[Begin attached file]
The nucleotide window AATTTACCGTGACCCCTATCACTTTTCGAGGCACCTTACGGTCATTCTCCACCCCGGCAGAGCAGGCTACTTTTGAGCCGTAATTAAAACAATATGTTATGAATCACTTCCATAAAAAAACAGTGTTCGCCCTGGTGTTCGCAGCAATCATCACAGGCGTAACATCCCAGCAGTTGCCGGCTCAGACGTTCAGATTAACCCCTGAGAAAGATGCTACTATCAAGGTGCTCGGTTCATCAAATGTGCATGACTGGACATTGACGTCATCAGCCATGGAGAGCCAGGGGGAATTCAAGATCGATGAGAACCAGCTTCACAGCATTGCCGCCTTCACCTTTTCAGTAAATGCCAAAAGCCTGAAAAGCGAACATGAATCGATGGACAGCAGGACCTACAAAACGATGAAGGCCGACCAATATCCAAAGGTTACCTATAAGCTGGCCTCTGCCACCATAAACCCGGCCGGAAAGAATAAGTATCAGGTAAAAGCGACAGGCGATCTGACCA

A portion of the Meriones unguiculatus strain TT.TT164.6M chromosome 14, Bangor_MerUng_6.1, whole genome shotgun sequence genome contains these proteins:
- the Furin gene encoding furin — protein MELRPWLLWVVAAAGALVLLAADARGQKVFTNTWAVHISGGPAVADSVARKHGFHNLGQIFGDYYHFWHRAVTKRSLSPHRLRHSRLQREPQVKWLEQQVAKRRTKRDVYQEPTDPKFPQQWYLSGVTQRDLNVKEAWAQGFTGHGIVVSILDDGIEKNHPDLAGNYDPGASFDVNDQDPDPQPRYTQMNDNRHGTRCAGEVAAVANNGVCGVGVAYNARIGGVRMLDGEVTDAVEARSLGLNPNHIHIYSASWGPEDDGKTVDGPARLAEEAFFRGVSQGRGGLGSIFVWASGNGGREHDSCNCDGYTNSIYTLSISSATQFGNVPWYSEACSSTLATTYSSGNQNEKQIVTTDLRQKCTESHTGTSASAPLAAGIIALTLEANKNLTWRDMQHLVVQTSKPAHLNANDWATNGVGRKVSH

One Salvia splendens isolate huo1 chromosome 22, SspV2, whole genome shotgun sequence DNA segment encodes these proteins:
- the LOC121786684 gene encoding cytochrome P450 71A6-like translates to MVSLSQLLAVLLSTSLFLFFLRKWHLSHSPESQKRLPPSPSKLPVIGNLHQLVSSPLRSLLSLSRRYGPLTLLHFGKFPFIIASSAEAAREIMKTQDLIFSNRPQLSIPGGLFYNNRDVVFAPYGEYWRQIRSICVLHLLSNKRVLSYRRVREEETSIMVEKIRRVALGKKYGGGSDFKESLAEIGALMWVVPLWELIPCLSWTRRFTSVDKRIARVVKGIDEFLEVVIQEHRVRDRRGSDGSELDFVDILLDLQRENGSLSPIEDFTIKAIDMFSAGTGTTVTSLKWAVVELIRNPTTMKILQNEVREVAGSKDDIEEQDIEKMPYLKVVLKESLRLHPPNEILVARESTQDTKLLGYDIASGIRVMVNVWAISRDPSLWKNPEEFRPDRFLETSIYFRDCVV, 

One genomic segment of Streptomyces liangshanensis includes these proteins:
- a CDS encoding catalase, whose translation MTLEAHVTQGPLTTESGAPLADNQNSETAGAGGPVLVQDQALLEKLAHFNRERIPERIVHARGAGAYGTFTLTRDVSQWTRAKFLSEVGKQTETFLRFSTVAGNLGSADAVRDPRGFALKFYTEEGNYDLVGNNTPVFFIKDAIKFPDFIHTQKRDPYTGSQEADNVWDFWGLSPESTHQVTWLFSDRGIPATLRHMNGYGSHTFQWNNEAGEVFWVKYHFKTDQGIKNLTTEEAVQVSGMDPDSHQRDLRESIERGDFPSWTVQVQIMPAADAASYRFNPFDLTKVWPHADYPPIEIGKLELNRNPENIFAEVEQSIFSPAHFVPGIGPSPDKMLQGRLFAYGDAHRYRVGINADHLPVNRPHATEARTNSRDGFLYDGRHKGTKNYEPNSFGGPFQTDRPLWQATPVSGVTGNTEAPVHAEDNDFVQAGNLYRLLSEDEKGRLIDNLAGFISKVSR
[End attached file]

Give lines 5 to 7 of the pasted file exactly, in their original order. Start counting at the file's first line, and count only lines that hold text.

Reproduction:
- the LOC121786684 gene encoding cytochrome P450 71A6-like translates to MVSLSQLLAVLLSTSLFLFFLRKWHLSHSPESQKRLPPSPSKLPVIGNLHQLVSSPLRSLLSLSRRYGPLTLLHFGKFPFIIASSAEAAREIMKTQDLIFSNRPQLSIPGGLFYNNRDVVFAPYGEYWRQIRSICVLHLLSNKRVLSYRRVREEETSIMVEKIRRVALGKKYGGGSDFKESLAEIGALMWVVPLWELIPCLSWTRRFTSVDKRIARVVKGIDEFLEVVIQEHRVRDRRGSDGSELDFVDILLDLQRENGSLSPIEDFTIKAIDMFSAGTGTTVTSLKWAVVELIRNPTTMKILQNEVREVAGSKDDIEEQDIEKMPYLKVVLKESLRLHPPNEILVARESTQDTKLLGYDIASGIRVMVNVWAISRDPSLWKNPEEFRPDRFLETSIYFRDCVV, 

One genomic segment of Streptomyces liangshanensis includes these proteins:
- a CDS encoding catalase, whose translation MTLEAHVTQGPLTTESGAPLADNQNSETAGAGGPVLVQDQALLEKLAHFNRERIPERIVHARGAGAYGTFTLTRDVSQWTRAKFLSEVGKQTETFLRFSTVAGNLGSADAVRDPRGFALKFYTEEGNYDLVGNNTPVFFIKDAIKFPDFIHTQKRDPYTGSQEADNVWDFWGLSPESTHQVTWLFSDRGIPATLRHMNGYGSHTFQWNNEAGEVFWVKYHFKTDQGIKNLTTEEAVQVSGMDPDSHQRDLRESIERGDFPSWTVQVQIMPAADAASYRFNPFDLTKVWPHADYPPIEIGKLELNRNPENIFAEVEQSIFSPAHFVPGIGPSPDKMLQGRLFAYGDAHRYRVGINADHLPVNRPHATEARTNSRDGFLYDGRHKGTKNYEPNSFGGPFQTDRPLWQATPVSGVTGNTEAPVHAEDNDFVQAGNLYRLLSEDEKGRLIDNLAGFISKVSR